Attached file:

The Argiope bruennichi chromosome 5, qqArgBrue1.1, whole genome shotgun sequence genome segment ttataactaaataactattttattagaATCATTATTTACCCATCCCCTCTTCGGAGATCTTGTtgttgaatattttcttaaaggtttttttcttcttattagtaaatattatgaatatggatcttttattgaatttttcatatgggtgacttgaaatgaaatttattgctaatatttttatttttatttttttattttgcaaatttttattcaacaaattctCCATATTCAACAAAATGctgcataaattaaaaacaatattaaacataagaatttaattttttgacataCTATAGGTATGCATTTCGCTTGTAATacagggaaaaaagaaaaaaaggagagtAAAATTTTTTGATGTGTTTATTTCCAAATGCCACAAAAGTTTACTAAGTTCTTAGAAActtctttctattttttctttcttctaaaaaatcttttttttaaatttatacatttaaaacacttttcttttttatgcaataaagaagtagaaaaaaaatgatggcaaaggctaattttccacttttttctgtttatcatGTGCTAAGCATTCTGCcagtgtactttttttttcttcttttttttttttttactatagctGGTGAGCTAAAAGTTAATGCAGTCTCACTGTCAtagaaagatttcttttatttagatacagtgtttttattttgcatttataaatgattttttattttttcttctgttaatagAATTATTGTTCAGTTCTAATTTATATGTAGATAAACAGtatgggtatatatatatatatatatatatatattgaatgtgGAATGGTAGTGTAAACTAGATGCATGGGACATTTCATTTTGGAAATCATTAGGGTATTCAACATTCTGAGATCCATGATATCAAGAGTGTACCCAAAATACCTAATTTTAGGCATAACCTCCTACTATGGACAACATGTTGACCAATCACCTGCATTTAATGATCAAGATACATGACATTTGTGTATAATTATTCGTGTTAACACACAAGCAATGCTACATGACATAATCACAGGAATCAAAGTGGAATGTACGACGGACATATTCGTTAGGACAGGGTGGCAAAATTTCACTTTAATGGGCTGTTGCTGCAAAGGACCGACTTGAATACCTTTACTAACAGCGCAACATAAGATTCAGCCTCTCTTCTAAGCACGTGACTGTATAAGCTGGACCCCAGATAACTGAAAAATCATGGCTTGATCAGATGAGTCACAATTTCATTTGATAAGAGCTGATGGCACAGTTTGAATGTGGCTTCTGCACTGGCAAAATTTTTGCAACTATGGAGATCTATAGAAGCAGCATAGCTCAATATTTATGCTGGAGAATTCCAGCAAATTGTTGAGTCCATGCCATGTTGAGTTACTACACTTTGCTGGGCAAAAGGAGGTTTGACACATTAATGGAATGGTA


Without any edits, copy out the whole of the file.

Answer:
The Argiope bruennichi chromosome 5, qqArgBrue1.1, whole genome shotgun sequence genome segment ttataactaaataactattttattagaATCATTATTTACCCATCCCCTCTTCGGAGATCTTGTtgttgaatattttcttaaaggtttttttcttcttattagtaaatattatgaatatggatcttttattgaatttttcatatgggtgacttgaaatgaaatttattgctaatatttttatttttatttttttattttgcaaatttttattcaacaaattctCCATATTCAACAAAATGctgcataaattaaaaacaatattaaacataagaatttaattttttgacataCTATAGGTATGCATTTCGCTTGTAATacagggaaaaaagaaaaaaaggagagtAAAATTTTTTGATGTGTTTATTTCCAAATGCCACAAAAGTTTACTAAGTTCTTAGAAActtctttctattttttctttcttctaaaaaatcttttttttaaatttatacatttaaaacacttttcttttttatgcaataaagaagtagaaaaaaaatgatggcaaaggctaattttccacttttttctgtttatcatGTGCTAAGCATTCTGCcagtgtactttttttttcttcttttttttttttttactatagctGGTGAGCTAAAAGTTAATGCAGTCTCACTGTCAtagaaagatttcttttatttagatacagtgtttttattttgcatttataaatgattttttattttttcttctgttaatagAATTATTGTTCAGTTCTAATTTATATGTAGATAAACAGtatgggtatatatatatatatatatatatatattgaatgtgGAATGGTAGTGTAAACTAGATGCATGGGACATTTCATTTTGGAAATCATTAGGGTATTCAACATTCTGAGATCCATGATATCAAGAGTGTACCCAAAATACCTAATTTTAGGCATAACCTCCTACTATGGACAACATGTTGACCAATCACCTGCATTTAATGATCAAGATACATGACATTTGTGTATAATTATTCGTGTTAACACACAAGCAATGCTACATGACATAATCACAGGAATCAAAGTGGAATGTACGACGGACATATTCGTTAGGACAGGGTGGCAAAATTTCACTTTAATGGGCTGTTGCTGCAAAGGACCGACTTGAATACCTTTACTAACAGCGCAACATAAGATTCAGCCTCTCTTCTAAGCACGTGACTGTATAAGCTGGACCCCAGATAACTGAAAAATCATGGCTTGATCAGATGAGTCACAATTTCATTTGATAAGAGCTGATGGCACAGTTTGAATGTGGCTTCTGCACTGGCAAAATTTTTGCAACTATGGAGATCTATAGAAGCAGCATAGCTCAATATTTATGCTGGAGAATTCCAGCAAATTGTTGAGTCCATGCCATGTTGAGTTACTACACTTTGCTGGGCAAAAGGAGGTTTGACACATTAATGGAATGGTA